Climate of Confusion
The feed-in tariff under Ontario’s Green Energy and Green Employment Act, which started as a program of weaning the province off coal power while rebuilding its floundering manufacturing section, has become a muddled mess. Companies which build alternative power plants in Ontario get up to 64.2 ¢/kWh for electricity, nearly ten times the current market value. FIT has sparked a World Trade Organization challenge from abroad, over its made-in-Ontario provisions. Mounting outrage over increasing power bills from consumers has prompted the government to promise to cut electricity rates for consumers (but not for industry which doesn’t vote) by 10% for the next five years. Finally, the opposition Progressive Conservative Party has vowed to scrap the program if elected next October.
Now companies dependent on FIT are wondering whether there will be an alternative energy industry left in Ontario an a year’s time. Some are threatening a class action lawsuit if FIT is abolished.
Eastern Europe Puts Emergency Brakes on Solar Energy
The lower house of the Czech parliament has passed a law that slaps a 26% tax on any revenue from the operation of solar energy projects put into operation since last year. This comes after a solar boom (1034 MW of photovoltaic capacity already installed) raised fears that electricity prices could explode and networks become unstable. While it would have been easier to ditch the renewables obligation, rather than impose a tax, the former would have posed a risk of billions of euros in compensation claims against the Czech Republic.
Neighboring Slovakia amended its Energy Law last May, severely curtailing the potential for solar investment.
Spain’s Solar Power Sector Falls into the Abyss
The Spanish government has launched a new regulatory framework that will result in subsidized tariffs for ground-mounted solar energy projects drop 45% this year, killing future investment in the trade, which industry leaders expect will be frozen in the next few years. The Spanish solar industry has seen investment plunge in the past two years with only 100 MW of generating capacity having been installed in 2009 and 2010 – compared to 2,700 MW in 2008.
The industry is so frustrated that it has sued Spain’s government, arguing that that new regulation is way too harsh and even “unconstitutional” as the tariff cuts are expected to apply to both new and existing projects, meaning the industry may have to make retroactive payments.
Cancún: Global Climate Consensus Is Disintegrating
The two-week UN Climate Change Conference starts next week in Cancún without much hope of any real success. The Cancún conference follows on last year’s failed effort in Copenhagen and is officially referred to as the 16th session of the Conference of the Parties (COP 16) to the United Nations Framework Convention on Climate Change and the 6th session of the Conference of the Parties serving as the meeting of the Parties (CMP 6) to the Kyoto Protocol. Last year 100,000 people attended the Copenhagen conference; this year about 10,000 are expected in Cancún.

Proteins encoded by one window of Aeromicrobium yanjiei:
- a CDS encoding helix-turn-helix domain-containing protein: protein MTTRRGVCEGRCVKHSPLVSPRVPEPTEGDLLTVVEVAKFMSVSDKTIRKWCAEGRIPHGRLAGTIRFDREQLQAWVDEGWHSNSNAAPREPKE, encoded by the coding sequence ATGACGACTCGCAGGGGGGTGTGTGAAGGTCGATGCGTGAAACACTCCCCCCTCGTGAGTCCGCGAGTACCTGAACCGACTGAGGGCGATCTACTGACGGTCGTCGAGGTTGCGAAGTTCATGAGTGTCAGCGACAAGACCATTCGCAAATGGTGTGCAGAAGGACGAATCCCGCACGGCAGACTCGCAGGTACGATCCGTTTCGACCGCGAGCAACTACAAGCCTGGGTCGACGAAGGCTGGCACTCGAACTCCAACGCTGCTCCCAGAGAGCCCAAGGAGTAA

Nations like China believe that they should be allowed increases in CO2 emissions in order to develop their economies, while saying that developed nations should take the lead in drastic emissions cuts, as well as offering funds and technology to developing countries. Events over the past year, starting with the Climategate emails, revealed that the science of climate change is dodgy. The global consensus that at one point a year of so ago seemed unstoppable, that man can influence the fact of, or the speed of climate change and agreement on how to go about the task, seems to be disintegrating.
The New Guard of Climate Questioners: Get Ready for the Next Round of Climate Science Debate
On November 17 the US House of Representatives’ Subcommittee on Energy & Environment held a hearing on climate change titled “Rational Discussion of Climate Change: the Science, the Evidence, the Response.” The Republican invitees were Richard Lindzen, Patrick Michaels and Judith Curry. The first two each presented compelling evidence as to why anthropogenic greenhouse gas emissions might not rapidly push up global temperature—not now, nor in the future. Dr. Curry’s written testimony discussed the “wickedness” of the climate problem, uncertainty in climate science and statements that have resulted in her being labeled a “climate heretic” by her colleagues. Having been duped by the IPCC, Dr. Curry has decided to try to restore integrity to climate science and dig deeply into the broader aspects of the science and the IPCC’s arguments to try and assess the uncertainty.
The full 3-hour and 46-minute hearing can be followed on C-SPAN. The first 18 minutes is taken up by opening remarks by the sub-committee chairman and ranking members. Then there are three panels of witnesses. On Panel 1, Ralph Cicerone of the National Academy of Sciences speaks from there to 0:26 , Dr. Lindzen to 0:34, Gerald Meehl of National Center for Atmospheric Research to 0:39, Heidi Cullen from Climate Central to 0:47. Questions from the sub-committee took until 1:25. Panel 2 consisted of Patrick Michaels of the Cato Institute to 1:32, Ben Santer of Lawrence Livermore National Laboratory to 1:38, Richard Alley of Penn State to 1:43, Richard Feely of NOAA to 1:50. Questions of Panel 2 from the sub-committee took to 2:43. Panel 3 consisted of Adm. David Titley of the US Navy to 2:49:, James Lopez of the Dept. of Housing and Urban Development to 2:55, William Geer of the Theodore Roosevelt Conservation Partnership to 3:03, and Judith Curry of Georgia Tech to 3:09. Questions from the sub-committee took the rest of the time.